Plastic pollution in the oceans is one of the truly threatening problems for the environment on a global scale, including the Arctic. You can see amazing amounts of plastics on many of Spitsbergen’s beaches, a lot from fisheries, but also everyday use plastic items including toothbrushes, lighters, bottles and so on and so forth. The list is endless. For an impression, have a look at the famous photos taken by photographer Chris Jordan on the remote Midway Islands in the Pacific: Albatross chicks who died with a stomach filled of plastic garbage, because it looked like food to their parents.
On almost every trip in Spitsbergen, we collect several cubic metres of plastic garbage from remote beaches, which has led to visible improvements in many places over the years (and by the way, nobody has the capacity to collect comparable amounts of plastics in such remote areas as tourist ships!). This is good, but obviously not the solution to a global problem.
Some impressions of plastic pollution on Spitsbergen’s beaches, from Bear Island in the south to Nordaustland in the far northeast, and of our efforts to clean some of these beaches.
Click on thumbnail to open an enlarged version of the specific photo.
Every day, plastic pollution is killing large numbers of fish, seabirds, mammals (from seals to dolphins and whales) and turtles in the world’s oceans. And probably even worse, once waves and UV radiation have grind the plastics down into microscopic particles, plankton is eating it, thus incorporating plastic in the food chain, where it is enriched on every trophic level upwards.
To really do something about plastic pollution, it would be necessary to:
- use much less plastic items in our everyday life. This is for everybody. How often do you throw a plastic bag away after having used it only once?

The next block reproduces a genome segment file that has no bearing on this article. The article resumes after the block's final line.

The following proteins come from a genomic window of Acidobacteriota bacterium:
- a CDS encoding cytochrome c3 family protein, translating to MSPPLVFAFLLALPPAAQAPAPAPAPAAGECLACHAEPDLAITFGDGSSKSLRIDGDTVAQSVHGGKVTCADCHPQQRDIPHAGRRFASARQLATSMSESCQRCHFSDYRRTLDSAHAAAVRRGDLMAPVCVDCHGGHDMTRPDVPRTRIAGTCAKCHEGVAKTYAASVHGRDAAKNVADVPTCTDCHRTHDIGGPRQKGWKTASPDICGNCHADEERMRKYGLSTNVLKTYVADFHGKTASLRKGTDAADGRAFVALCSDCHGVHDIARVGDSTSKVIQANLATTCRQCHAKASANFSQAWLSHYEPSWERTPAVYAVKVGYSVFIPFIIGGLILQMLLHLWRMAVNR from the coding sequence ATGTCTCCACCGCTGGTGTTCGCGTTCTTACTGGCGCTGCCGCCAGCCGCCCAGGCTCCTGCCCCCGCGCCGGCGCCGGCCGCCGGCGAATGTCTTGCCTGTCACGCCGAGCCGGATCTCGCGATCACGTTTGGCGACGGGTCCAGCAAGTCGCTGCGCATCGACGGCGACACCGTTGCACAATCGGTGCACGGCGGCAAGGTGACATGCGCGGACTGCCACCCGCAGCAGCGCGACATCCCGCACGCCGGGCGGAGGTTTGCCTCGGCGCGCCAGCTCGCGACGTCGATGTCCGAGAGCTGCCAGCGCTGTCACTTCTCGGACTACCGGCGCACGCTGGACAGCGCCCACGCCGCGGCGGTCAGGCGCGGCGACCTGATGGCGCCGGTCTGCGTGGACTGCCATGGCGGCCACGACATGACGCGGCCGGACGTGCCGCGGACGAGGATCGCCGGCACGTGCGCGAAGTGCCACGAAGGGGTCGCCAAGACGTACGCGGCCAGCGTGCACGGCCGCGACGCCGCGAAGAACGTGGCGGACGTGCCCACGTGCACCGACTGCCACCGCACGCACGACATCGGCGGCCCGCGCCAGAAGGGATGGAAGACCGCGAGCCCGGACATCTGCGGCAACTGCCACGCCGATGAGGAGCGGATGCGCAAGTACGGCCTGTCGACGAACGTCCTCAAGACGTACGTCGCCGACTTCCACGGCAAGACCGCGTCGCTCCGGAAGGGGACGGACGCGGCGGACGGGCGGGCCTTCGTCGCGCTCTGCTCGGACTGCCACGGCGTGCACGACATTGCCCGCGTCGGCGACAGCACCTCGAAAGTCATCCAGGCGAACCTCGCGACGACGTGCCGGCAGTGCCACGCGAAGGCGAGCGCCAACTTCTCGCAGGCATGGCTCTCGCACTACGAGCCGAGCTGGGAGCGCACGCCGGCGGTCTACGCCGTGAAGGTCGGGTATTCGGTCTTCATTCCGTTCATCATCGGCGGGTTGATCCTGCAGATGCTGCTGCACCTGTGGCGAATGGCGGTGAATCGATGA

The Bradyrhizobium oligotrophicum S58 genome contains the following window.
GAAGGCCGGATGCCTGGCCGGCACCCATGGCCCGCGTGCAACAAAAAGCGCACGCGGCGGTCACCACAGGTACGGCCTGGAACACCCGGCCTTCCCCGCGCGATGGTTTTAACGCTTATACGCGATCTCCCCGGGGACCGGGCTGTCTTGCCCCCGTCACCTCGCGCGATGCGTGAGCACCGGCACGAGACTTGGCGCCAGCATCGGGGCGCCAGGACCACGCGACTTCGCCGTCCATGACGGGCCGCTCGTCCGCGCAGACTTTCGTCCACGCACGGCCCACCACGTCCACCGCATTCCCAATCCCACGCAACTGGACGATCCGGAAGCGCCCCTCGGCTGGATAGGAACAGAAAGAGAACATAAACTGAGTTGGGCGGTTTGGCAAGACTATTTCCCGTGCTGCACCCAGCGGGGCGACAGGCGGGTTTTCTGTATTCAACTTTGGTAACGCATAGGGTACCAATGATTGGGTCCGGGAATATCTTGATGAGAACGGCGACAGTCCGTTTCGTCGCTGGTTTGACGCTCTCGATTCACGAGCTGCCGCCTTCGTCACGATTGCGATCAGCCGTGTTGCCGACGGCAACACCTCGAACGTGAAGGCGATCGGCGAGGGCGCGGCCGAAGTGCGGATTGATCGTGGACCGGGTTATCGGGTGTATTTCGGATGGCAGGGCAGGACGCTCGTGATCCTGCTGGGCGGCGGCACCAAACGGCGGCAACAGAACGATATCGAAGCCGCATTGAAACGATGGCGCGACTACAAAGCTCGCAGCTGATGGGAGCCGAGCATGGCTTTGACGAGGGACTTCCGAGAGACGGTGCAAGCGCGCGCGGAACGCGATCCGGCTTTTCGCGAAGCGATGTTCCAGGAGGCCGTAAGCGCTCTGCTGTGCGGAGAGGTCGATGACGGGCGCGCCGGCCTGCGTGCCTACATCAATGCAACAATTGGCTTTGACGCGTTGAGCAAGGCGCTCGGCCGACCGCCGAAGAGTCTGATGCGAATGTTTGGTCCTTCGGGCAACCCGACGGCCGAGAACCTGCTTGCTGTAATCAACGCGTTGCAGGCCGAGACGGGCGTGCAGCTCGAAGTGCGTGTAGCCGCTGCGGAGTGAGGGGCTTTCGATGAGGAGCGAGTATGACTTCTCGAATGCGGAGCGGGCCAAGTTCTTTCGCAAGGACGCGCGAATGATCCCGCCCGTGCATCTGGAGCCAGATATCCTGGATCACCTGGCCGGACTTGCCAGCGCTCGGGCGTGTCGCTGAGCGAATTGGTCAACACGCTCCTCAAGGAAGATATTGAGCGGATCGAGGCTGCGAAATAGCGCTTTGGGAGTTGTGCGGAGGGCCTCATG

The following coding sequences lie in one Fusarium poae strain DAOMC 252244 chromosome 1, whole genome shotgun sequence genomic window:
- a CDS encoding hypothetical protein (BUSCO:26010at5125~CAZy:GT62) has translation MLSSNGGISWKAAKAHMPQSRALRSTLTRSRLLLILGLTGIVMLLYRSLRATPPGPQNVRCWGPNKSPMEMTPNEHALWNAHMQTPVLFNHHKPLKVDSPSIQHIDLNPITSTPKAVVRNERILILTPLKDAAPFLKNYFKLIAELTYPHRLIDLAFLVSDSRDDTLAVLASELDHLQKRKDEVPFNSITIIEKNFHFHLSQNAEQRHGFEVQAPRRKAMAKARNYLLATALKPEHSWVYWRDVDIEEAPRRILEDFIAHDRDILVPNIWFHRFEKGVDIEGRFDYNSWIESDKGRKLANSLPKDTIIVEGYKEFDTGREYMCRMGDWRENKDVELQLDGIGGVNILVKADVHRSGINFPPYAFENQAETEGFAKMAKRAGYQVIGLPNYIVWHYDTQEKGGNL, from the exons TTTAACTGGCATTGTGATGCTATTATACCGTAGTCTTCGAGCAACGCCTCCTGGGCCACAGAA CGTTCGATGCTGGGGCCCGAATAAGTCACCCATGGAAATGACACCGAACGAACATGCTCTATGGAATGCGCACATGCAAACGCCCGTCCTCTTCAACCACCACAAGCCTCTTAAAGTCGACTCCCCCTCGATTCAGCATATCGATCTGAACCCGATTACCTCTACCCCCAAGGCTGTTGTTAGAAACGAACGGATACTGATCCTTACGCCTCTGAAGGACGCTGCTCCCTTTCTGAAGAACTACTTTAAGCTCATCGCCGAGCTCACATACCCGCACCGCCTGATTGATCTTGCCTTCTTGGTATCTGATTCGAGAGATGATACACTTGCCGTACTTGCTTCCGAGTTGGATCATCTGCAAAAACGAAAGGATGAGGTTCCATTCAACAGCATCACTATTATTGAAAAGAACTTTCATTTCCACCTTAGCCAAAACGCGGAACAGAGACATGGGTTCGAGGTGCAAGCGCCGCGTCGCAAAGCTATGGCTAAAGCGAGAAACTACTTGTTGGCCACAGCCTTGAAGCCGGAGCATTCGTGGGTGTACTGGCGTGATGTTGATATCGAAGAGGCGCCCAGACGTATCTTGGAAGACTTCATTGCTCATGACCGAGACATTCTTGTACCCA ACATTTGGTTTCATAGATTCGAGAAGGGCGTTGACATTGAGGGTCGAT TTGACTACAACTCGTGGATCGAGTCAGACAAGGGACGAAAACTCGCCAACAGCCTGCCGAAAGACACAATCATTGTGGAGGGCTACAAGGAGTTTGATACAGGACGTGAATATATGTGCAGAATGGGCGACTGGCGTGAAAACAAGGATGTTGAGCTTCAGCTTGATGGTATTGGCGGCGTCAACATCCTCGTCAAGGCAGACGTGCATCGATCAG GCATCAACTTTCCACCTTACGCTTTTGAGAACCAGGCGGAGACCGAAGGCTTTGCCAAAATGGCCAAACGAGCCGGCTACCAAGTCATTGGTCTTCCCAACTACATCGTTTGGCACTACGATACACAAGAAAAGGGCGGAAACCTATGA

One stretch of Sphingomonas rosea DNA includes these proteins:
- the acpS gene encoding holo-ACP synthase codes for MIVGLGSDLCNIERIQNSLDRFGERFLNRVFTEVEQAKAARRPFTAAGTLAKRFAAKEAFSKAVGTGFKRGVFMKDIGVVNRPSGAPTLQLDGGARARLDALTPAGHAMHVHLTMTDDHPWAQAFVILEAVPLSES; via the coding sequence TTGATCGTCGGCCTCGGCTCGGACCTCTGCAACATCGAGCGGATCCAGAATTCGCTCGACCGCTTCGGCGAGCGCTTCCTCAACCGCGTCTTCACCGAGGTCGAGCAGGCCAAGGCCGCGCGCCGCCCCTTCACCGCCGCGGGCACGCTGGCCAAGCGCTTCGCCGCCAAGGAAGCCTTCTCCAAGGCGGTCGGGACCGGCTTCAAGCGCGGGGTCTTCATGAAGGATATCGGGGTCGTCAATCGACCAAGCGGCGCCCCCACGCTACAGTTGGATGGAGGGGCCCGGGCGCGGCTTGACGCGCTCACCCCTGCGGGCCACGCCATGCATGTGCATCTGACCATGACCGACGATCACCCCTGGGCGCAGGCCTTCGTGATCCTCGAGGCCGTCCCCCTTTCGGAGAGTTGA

- replace plastics with bio-degredable materials. Next to consumers, industry, science and politics all need to do their homework to achieve this.
- reduce the incredible amounts of plastics already present in the world’s oceans today. And this is where it is currently getting interesting: after several years of work, The Ocean Cleanup has published a feasibility report, introducing a realistic concept to remove plastic pollution from the ocean on a globally relevant scale. The main idea is to let the currents do the main work: install shallow barriers that catch plastics and concentrate them so they are relatively easy to remove from the water. The water and animals keep drifting under the barrier to reduce by-catch. Costs are estimated at 4.50 Euro per kg plastic or 33 times less than other methods available, according to The Ocean Cleanup. The project claims that it should be possible to reduce the amount of plastics floating in the infamous Pacific Garbage Patch by 50 % over 10 years at costs small compared to the damage done by the plastics both to marine ecosystems and economies.
The impression remains that The Ocean Project is likely able to make a significant contribution to the solution of an urgent global problem, at a price more than reasonable. To lift the project up to the next level, 2 million dollars are to be collected via crowdfunding. At the time of writing (18 June), more than half a million have already been donated. The present author and owner of this website has already made his contribution and asks the reader kindly to consider a donation. If you have seen the amounts of plastics on remote beaches in Spitsbergen or elsewhere or if you have seen Chris Jordan’s above-mentioned photos, they you are probably happy to support The Ocean Cleanup. Click here to get to The Ocean Cleanup crowdfunding website.
And remember a cotton bag for your next shopping trip … 🙂
Crew and passengers of SV Antigua collecting plastic garbage in Woodfjord, north Spitsbergen. This is done on almost every trip, also by other ships.
Source: The Ocean Cleanup